Merck to reportedly help make Johnson & Johnson's COVID-19 vaccine, which could 'sharply boost' supply

Johnson & Johnson
(Image credit: PHILL MAGAKOE/AFP via Getty Images)

President Biden's administration is reportedly set to unveil a "historic partnership" between Merck & Co. and Johnson & Johnson to manufacture the latter's COVID-19 vaccine.

Biden will announce on Tuesday that Merck will help make the Johnson & Johnson vaccine that recently received emergency approval from the Food and Drug Administration, a move that "could sharply boost the supply," The Washington Post reports.

"It’s a historic partnership," a Biden administration official told the Post, adding that the two competitors "recognize this is a wartime effort."

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Under the partnership, Merck will dedicate two U.S. facilities to the effort, with one making the actual vaccine and the other helping with the "last stage of the production process during which the vaccine substance is placed in vials and packaged for distribution," the Post explains. Still, the Post reports it could take months to get these facilities up and running. FDA approval of the Johnson & Johnson vaccine was particularly anticipated because it only requires a single shot, unlike the previous two vaccines approved by the FDA.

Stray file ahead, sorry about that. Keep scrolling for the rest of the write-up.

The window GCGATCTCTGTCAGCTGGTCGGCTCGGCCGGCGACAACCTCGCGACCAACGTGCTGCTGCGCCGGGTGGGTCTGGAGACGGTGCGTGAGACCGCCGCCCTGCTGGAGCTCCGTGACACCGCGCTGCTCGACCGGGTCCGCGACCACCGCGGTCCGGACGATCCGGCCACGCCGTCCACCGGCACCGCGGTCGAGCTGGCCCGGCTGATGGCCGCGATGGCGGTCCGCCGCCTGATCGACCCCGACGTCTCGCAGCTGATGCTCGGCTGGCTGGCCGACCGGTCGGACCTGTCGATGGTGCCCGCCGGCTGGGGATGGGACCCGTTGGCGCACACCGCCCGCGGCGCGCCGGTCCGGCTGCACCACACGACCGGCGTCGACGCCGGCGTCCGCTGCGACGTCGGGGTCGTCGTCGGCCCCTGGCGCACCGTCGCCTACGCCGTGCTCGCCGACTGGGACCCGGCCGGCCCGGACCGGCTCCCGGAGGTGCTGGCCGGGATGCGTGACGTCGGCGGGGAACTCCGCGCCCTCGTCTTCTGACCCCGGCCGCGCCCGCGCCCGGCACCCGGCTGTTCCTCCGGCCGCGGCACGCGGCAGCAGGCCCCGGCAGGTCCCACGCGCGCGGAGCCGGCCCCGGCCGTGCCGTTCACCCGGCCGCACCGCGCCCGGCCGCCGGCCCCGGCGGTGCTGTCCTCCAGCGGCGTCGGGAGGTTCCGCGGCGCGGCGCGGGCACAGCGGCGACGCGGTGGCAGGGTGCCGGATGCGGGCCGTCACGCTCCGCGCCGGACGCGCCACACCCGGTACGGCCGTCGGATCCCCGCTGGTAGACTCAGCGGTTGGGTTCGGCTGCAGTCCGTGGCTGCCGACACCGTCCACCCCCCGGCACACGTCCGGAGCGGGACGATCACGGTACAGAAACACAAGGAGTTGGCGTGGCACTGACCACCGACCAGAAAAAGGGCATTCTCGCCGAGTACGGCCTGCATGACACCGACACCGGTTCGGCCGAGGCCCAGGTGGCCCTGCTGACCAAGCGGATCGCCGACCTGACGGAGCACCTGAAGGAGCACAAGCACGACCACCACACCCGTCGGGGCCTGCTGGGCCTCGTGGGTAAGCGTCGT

The Biden administration reportedly took steps to broker such an agreement after it became clear that Johnson & Johnson was behind on vaccine production. The company has said it expects to have 20 million vaccine doses available by the end of March and 100 million by the end of June. Merck previously attempted to develop COVID-19 vaccines but had to abandon the effort due to inadequate immune responses.

Biden, according to CNN, is expected to discuss the partnership during remarks from the White House on Tuesday afternoon.

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